What is artification? by Nathalie Heinich
Painting and sculpture have not always been considered art: in the Middle Ages they were regarded as crafts under the category of « mechanical arts » rather than the more prestigious « liberal arts »; and practitioners were not « artists » but artisans who plied their manual craft mainly for money and who were therefore pretty low down on the social scale. For the notion of « art » to emerge and impose itself in the modern sense of the term, and for the art of images to become its emblems, there has had to have been a complex requalification process involving changes in terminology, new institutions and changes of practice, and of course changes in how art was viewed. This is how the « artification » of painting and sculpture successfully came about long term.
This boundary between non-art and art has been, or is being, breached by other activities. The starting point could be crafts, as in the case of painting and sculpture – with « arts and crafts » such as lute-making, glass-making, and making ceramics etc finding themselves on the boundary, sometimes veering to one side and then to the other – or it could stem from the leisure pursuits of the wealthy or from the technically curious, such as photography; or from shows at fairs and within the culture industry, such as cinema ; or from the amateur practices of the alienated, such as outsider art; or from children’s entertainment, such as comics; or from an internal job function within the museum world, such as an exhibition curator; or even from activities that could send those responsible to court such as street art, currently undergoing the process of ratification as we speak.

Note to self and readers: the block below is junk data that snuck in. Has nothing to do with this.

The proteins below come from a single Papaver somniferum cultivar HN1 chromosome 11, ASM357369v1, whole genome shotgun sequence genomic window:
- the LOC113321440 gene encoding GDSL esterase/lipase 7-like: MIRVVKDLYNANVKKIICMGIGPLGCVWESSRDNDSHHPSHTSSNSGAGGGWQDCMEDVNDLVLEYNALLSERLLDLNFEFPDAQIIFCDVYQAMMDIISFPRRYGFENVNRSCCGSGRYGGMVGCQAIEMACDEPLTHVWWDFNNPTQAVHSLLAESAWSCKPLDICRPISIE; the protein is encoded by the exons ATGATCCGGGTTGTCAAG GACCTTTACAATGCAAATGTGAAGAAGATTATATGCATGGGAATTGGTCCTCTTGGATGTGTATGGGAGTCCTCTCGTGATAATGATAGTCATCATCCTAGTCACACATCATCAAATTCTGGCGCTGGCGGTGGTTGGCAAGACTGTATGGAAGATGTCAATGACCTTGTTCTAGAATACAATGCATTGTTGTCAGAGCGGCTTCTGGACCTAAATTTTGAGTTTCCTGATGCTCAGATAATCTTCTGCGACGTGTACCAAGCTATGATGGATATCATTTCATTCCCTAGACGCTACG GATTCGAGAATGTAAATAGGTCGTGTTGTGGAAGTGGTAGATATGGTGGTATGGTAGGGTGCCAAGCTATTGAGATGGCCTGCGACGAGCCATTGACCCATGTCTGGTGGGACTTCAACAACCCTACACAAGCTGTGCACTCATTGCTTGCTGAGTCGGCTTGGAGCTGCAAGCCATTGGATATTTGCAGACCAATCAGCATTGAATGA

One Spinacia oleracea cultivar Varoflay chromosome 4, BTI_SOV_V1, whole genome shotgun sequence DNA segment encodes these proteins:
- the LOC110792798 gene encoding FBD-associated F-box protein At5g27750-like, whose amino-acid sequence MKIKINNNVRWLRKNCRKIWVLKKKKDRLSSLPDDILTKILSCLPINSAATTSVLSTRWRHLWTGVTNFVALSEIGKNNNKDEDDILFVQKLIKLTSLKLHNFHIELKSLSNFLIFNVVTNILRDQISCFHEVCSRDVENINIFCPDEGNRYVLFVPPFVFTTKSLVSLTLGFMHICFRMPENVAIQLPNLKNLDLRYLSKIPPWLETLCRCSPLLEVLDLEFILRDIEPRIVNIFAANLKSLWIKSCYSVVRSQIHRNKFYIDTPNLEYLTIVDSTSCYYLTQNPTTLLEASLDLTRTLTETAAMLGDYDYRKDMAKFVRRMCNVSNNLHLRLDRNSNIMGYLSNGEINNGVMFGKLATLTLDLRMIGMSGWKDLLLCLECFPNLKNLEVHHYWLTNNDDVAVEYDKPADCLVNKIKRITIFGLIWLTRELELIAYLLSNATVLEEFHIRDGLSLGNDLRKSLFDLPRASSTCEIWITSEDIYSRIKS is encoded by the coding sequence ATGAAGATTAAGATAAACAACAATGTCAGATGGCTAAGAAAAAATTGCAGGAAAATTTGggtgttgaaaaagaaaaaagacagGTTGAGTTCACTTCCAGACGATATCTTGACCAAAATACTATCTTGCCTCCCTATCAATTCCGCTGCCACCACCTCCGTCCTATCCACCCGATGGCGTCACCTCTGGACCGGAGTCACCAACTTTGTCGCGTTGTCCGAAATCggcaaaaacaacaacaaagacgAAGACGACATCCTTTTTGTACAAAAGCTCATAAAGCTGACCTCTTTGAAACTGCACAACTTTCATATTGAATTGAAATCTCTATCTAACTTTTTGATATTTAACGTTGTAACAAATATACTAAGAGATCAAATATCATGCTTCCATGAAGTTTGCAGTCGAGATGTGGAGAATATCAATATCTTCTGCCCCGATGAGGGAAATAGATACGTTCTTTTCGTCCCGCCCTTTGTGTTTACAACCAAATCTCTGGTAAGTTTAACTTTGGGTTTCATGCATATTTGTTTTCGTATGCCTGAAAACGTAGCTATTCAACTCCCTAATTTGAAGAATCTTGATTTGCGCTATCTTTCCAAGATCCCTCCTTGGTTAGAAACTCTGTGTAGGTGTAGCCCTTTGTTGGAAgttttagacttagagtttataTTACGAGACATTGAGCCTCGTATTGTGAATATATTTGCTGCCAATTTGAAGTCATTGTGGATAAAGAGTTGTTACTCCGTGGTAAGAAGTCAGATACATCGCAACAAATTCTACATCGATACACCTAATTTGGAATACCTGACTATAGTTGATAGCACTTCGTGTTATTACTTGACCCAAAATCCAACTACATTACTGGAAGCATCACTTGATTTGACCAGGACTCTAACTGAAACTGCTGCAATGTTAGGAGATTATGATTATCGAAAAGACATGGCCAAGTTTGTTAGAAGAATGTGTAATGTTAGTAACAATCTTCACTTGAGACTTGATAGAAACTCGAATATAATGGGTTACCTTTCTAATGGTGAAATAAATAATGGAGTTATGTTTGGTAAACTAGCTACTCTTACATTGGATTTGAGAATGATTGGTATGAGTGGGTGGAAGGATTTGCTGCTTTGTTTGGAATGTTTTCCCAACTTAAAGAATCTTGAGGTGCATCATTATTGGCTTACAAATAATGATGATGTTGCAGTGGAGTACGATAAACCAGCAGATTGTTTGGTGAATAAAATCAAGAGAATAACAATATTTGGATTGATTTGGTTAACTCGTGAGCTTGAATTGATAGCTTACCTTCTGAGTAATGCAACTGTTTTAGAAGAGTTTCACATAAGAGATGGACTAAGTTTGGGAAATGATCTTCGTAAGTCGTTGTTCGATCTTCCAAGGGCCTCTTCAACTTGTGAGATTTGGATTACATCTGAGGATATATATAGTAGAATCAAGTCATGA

This question could also apply to other practices on the fringes of art such as the « art » of gardening, the « art » of cooking and even the « art » of perfumery, all of which lie midway between artisanry and commerce. But in these three cases, the ephemeral and unpredictable nature of these three « arts » and their connection with bodily or sensory functions mean that they face major obstacles when it comes to totally successful artification. But you never know…
Nathalie Heinich is a French researcher in sociology, specialist of art.